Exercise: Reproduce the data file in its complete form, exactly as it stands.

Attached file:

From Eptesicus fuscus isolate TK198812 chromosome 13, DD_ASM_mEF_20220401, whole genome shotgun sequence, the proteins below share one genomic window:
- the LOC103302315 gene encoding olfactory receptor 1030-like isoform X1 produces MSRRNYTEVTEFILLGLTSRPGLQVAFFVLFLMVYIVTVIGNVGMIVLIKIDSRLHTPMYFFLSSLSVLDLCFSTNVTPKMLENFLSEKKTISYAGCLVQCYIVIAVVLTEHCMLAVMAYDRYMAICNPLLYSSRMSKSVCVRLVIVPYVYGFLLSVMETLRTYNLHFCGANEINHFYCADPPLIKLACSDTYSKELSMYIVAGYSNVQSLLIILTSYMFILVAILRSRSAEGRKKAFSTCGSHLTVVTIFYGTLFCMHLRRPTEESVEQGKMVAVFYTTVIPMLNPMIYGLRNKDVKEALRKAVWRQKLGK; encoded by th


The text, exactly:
From Eptesicus fuscus isolate TK198812 chromosome 13, DD_ASM_mEF_20220401, whole genome shotgun sequence, the proteins below share one genomic window:
- the LOC103302315 gene encoding olfactory receptor 1030-like isoform X1 produces MSRRNYTEVTEFILLGLTSRPGLQVAFFVLFLMVYIVTVIGNVGMIVLIKIDSRLHTPMYFFLSSLSVLDLCFSTNVTPKMLENFLSEKKTISYAGCLVQCYIVIAVVLTEHCMLAVMAYDRYMAICNPLLYSSRMSKSVCVRLVIVPYVYGFLLSVMETLRTYNLHFCGANEINHFYCADPPLIKLACSDTYSKELSMYIVAGYSNVQSLLIILTSYMFILVAILRSRSAEGRKKAFSTCGSHLTVVTIFYGTLFCMHLRRPTEESVEQGKMVAVFYTTVIPMLNPMIYGLRNKDVKEALRKAVWRQKLGK; encoded by th